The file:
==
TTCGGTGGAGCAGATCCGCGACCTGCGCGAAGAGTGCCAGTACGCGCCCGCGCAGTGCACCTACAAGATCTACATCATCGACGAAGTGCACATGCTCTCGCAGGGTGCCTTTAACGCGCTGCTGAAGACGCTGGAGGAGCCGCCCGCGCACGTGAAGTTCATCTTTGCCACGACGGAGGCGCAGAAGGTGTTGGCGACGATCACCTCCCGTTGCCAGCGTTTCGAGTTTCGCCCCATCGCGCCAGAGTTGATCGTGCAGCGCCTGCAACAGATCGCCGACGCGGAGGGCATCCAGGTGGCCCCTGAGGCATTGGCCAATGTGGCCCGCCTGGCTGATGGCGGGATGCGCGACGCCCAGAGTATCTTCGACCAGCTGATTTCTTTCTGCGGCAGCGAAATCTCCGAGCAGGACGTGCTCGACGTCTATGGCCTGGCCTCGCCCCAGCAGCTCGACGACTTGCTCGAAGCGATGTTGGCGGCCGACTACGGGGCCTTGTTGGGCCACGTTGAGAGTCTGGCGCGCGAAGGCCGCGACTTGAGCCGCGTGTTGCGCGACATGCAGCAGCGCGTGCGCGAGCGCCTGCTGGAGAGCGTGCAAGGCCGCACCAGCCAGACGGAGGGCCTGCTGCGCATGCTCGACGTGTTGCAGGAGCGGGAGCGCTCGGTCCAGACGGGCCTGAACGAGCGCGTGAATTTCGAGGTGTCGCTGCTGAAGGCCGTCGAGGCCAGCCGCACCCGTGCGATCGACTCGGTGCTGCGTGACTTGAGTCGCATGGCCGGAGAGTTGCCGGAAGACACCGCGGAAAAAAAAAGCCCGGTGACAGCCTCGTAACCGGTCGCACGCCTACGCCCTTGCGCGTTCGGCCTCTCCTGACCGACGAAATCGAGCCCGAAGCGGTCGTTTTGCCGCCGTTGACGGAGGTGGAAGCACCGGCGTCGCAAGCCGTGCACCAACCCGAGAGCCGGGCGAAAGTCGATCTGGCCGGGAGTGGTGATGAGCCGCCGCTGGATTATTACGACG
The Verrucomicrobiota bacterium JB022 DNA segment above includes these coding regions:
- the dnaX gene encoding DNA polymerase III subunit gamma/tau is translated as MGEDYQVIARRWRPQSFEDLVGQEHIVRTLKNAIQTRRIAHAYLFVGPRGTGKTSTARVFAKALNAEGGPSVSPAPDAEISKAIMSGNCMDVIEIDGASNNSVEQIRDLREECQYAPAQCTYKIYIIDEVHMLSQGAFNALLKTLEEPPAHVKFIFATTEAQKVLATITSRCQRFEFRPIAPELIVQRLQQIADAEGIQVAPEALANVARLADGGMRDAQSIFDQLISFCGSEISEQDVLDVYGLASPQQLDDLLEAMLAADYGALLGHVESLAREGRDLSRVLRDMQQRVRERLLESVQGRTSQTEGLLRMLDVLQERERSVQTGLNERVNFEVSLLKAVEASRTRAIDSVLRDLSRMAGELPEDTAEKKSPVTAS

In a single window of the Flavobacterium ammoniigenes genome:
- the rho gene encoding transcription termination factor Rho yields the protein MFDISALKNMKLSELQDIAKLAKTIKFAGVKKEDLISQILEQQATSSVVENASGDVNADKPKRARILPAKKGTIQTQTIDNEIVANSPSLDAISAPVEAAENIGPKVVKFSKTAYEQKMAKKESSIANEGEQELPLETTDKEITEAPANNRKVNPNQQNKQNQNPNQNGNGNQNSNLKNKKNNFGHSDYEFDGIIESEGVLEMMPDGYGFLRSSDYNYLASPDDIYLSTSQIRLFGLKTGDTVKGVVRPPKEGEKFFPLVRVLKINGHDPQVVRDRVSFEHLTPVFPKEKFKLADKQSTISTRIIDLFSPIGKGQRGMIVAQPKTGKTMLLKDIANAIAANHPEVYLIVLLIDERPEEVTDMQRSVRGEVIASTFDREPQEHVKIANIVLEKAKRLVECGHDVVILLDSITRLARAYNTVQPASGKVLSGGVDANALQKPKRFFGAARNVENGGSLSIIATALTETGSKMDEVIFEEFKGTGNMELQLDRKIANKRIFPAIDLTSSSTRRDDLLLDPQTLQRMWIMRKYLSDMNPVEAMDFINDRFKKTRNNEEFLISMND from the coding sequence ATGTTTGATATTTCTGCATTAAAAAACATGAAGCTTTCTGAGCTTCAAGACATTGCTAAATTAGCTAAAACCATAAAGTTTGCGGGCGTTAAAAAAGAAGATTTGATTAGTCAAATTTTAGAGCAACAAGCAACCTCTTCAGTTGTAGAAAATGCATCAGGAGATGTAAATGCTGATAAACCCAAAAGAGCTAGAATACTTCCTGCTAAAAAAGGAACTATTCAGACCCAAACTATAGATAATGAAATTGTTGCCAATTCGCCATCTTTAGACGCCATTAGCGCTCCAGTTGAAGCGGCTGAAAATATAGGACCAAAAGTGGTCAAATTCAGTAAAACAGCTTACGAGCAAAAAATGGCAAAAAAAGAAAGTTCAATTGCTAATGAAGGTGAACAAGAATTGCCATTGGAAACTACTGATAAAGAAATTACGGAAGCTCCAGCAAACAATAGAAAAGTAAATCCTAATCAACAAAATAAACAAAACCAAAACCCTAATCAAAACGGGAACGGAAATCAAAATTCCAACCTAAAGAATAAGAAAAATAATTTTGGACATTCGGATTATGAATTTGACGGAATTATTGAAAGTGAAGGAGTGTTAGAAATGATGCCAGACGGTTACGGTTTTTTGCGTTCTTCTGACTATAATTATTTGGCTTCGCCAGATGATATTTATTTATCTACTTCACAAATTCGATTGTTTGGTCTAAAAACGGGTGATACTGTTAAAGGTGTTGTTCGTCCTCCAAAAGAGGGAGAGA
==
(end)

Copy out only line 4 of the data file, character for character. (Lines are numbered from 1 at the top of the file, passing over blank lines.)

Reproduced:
In a single window of the Flavobacterium ammoniigenes genome: